Ready Player One

Ready Player One
5 (100%) 3 votes

First to the key, first to the egg!

Ready Player One

Directed by: Steven Spielberg
Written by: Zak Penn, Ernest Cline (novel and screenplay)
Cast: Tye Sheridan, Olivia Cooke, Mark Rylance, Ben Mendelsohn

Swift shot: I am an ’80s film geek; I was nurtured on Spielberg films. When I first heard about Ready Player One it was in the form of a tweet with someone not too keen on it being made into a movie. The quip was something about how the book was essentially all just mediocre writing with more pop-culture references than plot. So, even though it was being directed by the legend, I was keeping my expectations humble. While I haven’t hated anything Spielberg has done, I have definitely been disappointed with some of his stuff, like A.I. and The BFG for instance. But, after plugging into OASIS and seeing how incredible the vast virtual universe was and how powerfully the characters were conveyed in both realities, I must say, I was blown away by all aspects of this fantastic film. This is one of the best Spielberg films of all time!

I haven’t read Cline’s novel, but I am really tempted to now, because the characters are compelling on their own without all the special effects. Or as Spielberg himself says, “I never make movies for the sake of technology; I only use it to tell a better story. The technology is there to help this kind of film come into existence, but then it should disappear so all you’re focused on is the story and the characters.”

That is exactly what you get with Ready Player One, fantastic characters and a fast-paced, adrenaline packed adventure to find the greatest Easter Egg of all time, in a film that is so full of Easter Eggs that you’ll need to watch it about five times, or more, to find them all.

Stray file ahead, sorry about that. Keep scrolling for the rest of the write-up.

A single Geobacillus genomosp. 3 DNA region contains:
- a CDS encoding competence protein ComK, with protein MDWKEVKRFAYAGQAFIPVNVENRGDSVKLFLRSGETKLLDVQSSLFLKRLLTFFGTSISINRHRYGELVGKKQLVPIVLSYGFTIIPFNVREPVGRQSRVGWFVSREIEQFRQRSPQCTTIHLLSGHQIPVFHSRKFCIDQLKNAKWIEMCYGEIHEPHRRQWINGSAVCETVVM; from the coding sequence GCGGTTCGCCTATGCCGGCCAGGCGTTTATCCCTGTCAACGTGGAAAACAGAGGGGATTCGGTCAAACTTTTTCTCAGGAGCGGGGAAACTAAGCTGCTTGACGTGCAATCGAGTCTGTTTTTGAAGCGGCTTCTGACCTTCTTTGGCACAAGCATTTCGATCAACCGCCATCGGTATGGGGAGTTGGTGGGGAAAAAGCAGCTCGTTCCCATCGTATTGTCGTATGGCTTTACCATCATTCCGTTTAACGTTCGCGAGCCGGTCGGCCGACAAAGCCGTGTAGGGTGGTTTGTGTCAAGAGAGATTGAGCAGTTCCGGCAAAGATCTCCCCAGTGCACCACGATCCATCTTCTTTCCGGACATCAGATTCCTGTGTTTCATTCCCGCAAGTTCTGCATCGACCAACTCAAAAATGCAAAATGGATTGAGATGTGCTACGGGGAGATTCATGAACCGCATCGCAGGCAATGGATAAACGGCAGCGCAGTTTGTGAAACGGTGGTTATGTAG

When it comes to ’80s pop-culture, I have noticed something remarkable in younger audiences, there is this kind of mythology surrounding the art, music, movies, and TV that was a real American renaissance. And it’s pretty cool that all these millennials are such huge fans of a time I personally consider so special. 

Mark Rylance plays James Halliday as the archetypal nerd of the ’80s who is so smart he can design a complete virtual world from his imagination that becomes a reality, but he also lacks basic social skills and needs a buffer for dealing with “the real world.” His only friend, Ogden Morrow (Simon Pegg) is the talker of their company, Gregarious Games. And as you get to know more about Halliday’s self-deprecating cynical sense of humor, that name makes a lot of sense.

Sadly, shortly after he made his virtual plane, the OASIS, he passed away. But before his soul fled his fleshy avatar, he left three keys hidden in the OASIS that would unlock the ultimate Easter Egg to take full control of the OASIS. And here you can see the influences of Willy Wonka, which inspired Cline to write his novel back in 2011.

Five years have passed since his passing, and it’s 2045 when we meet Wade Watts (Sheridan) who is an egg hunter, or Gunter living in the Stacks, a mobile home park that looks like a terrifying jenga that can topple at any moment. Wade wants the egg, and the 500 trillion dollars that comes along with it, plus the control of his favorite universe, the OASIS.

On the other side there’s Sorrento (Mendelsohn) who runs the second largest company on the planet, IOI which has dedicated human drones, soldiers called Sixers that he sends into the OASIS to discover the keys so he can control the virtual universe and become the number one company on the planet . . . in the real world. The bastard wants to inundate the OASIS with advertising!

Sorrento has a brutal henchman with a warped sense of humor named i-R0k (T. J. Miller) who only exists in the film in the OASIS, and Sorrento’s also got a henchwoman named F’Nale Zandor (Hannah John-Kamen) who only exists in the film in the real world. With both of these goons at his disposal, plus the Sixers, it will take a virtual miracle for Parzival or his friends to obtain the Easter Egg.